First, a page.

We seek to understand and document all radio transmissions, legal and otherwise, as part of the radio listening hobby. We do not encourage any radio operations contrary to regulations. Always consult with the appropriate authorities if you have questions concerning what is permissable in your locale.

Author Topic: Over and out: CB radio-maker struggles to adjust to Trump tariffs  (Read 1905 times)

Offline R4002

  • DX Legend
  • ******
  • Posts: 2507
    • View Profile
Re: Over and out: CB radio-maker struggles to adjust to Trump tariffs
« Reply #15 on: October 17, 2018, 1317 UTC »
The HAM makers all have their fingers in multiple pies. Gov, mil, maritime, aviation, Icom even made and sold desktop pcs for a while. I expect the Chinese to follow suit taking up any space gained from the major HAM makers, I'd love to see a Chinese clone of the IC7800. You hear me China?!?!

How about a Chinese clone of an Icom HF marine radio? 

http://radioaficion.com/cms/feitong-ft-808/

Icom, Yaesu and Kenwood also have their fingers in the lucrative land mobile radio/business radio/professional mobile radio market.  With the widespread adoption of DMR, now even the itinerant construction crew has been told they need to replace their entire several-hundred-radio handheld radio cache with MotoTRBO DMR radios because...digital? 

Yes, we did digital voice to talk to the guy in the tower crane 1000 feet away, even though the analog FM handhelds worked perfectly...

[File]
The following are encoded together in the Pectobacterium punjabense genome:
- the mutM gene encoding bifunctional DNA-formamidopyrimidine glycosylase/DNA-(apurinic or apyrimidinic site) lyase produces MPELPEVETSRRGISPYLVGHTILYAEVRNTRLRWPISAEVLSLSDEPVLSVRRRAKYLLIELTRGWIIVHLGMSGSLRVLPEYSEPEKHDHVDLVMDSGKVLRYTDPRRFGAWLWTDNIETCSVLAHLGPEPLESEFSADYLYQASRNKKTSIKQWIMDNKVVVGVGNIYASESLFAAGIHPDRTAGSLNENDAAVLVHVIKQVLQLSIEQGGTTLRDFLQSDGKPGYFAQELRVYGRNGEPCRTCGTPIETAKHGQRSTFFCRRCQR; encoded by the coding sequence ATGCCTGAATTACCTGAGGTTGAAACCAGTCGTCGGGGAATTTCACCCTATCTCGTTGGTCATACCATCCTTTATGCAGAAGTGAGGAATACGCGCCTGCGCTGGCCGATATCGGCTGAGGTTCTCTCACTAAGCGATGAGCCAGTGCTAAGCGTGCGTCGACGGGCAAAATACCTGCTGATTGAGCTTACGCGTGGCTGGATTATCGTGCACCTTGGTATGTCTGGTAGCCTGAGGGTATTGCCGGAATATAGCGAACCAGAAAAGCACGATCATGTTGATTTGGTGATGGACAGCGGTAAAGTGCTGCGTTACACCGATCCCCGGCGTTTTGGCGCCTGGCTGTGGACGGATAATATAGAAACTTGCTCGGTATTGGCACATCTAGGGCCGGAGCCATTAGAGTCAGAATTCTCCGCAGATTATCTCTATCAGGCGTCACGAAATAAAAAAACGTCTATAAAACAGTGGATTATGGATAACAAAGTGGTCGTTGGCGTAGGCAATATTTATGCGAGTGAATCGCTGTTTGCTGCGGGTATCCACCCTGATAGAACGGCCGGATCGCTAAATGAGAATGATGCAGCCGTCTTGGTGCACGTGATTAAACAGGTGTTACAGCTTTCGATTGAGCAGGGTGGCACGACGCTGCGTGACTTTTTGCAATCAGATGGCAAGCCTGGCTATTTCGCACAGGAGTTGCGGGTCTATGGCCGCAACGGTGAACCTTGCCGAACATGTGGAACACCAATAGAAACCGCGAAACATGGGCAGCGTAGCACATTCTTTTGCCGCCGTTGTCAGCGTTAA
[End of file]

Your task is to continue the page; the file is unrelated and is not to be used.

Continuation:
The Chinese are making inroads in that market too....not just when it comes to construction crews using Baofengs but also higher-end DMR (conventional and trunking) systems being offered by Chinese companies, Hytera and TYT come to mind. 

The switch from analog to DMR has had some interesting side effects.  The cheapo Baofeng BF-888 radio (not the "upgraded version" that the vendor has re-programmed with FRS frequencies...) comes with 462.125 MHz as channel 1.  Before they switched to DMR, one of the major downtown hotels used 462.125 as their primary security repeater frequency.  Add a catering company using Baofeng BF-888 radios on the same frequency and hilarity ensues (not the same CTCSS/PL tone, however). 

Now that the hotel in question is using a Motorola MotoTRBO DMR trunking system on their old frequencies, 462.125 is basically unusable [nearly constant digital signal on frequency] for the we-didn't-know-any-better walkie-talkie crowd using BF-888s.  Same with the other default factory frequencies [most of which are carrier squelch 462.225 MHz, 462.325 MHz, 462.425 MHz, etc.), there's DMR traffic on all of them.   Basically the only ones left are 462.625 MHz CTCSS 127.3 Hz [channel 6] and 462.725 MHz CTCSS 136.5 Hz [channel 7].  Ironically, both of these are legal FRS/GMRS frequencies and the users of these radios have more or less been forced to use those two channels as they're often the only clear channels available.

Random tangent aside, I guess the time is now to buy up a bunch of Cobra 29s and Baofeng UV-5Rs.  I read that the FCC issued an enforcement advisory against the sale of Baofeng "ham radios" that transmit outside the ham bands out of the box, have the capability of transmitting the wideband FM on the Part 90 land mobile channels, and aren't certified to operate on the frequencies they can transmit out of the box..

https://docs.fcc.gov/public/attachments/DA-18-980A1.pdf
« Last Edit: October 17, 2018, 1335 UTC by R4002 »
U.S. East Coast, various HF/VHF/UHF radios/scanners/receivers

Offline Josh

  • DX Legend
  • ******
  • Posts: 3121
    • View Profile
Re: Over and out: CB radio-maker struggles to adjust to Trump tariffs